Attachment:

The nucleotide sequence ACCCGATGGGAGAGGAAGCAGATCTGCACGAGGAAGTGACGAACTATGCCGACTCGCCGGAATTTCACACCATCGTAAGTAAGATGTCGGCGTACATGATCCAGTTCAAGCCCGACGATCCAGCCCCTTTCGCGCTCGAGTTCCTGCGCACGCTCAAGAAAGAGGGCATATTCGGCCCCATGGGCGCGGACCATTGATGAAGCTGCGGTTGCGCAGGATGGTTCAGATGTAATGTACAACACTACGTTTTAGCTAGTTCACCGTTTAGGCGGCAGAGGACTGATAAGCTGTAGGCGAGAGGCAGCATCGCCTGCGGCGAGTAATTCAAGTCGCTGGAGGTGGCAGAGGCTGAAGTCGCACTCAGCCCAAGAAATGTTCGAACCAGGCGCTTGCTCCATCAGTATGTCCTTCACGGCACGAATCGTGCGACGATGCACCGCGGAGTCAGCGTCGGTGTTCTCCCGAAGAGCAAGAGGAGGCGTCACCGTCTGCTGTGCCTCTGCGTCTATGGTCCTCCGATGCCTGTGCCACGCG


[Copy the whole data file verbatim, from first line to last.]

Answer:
The nucleotide sequence ACCCGATGGGAGAGGAAGCAGATCTGCACGAGGAAGTGACGAACTATGCCGACTCGCCGGAATTTCACACCATCGTAAGTAAGATGTCGGCGTACATGATCCAGTTCAAGCCCGACGATCCAGCCCCTTTCGCGCTCGAGTTCCTGCGCACGCTCAAGAAAGAGGGCATATTCGGCCCCATGGGCGCGGACCATTGATGAAGCTGCGGTTGCGCAGGATGGTTCAGATGTAATGTACAACACTACGTTTTAGCTAGTTCACCGTTTAGGCGGCAGAGGACTGATAAGCTGTAGGCGAGAGGCAGCATCGCCTGCGGCGAGTAATTCAAGTCGCTGGAGGTGGCAGAGGCTGAAGTCGCACTCAGCCCAAGAAATGTTCGAACCAGGCGCTTGCTCCATCAGTATGTCCTTCACGGCACGAATCGTGCGACGATGCACCGCGGAGTCAGCGTCGGTGTTCTCCCGAAGAGCAAGAGGAGGCGTCACCGTCTGCTGTGCCTCTGCGTCTATGGTCCTCCGATGCCTGTGCCACGCG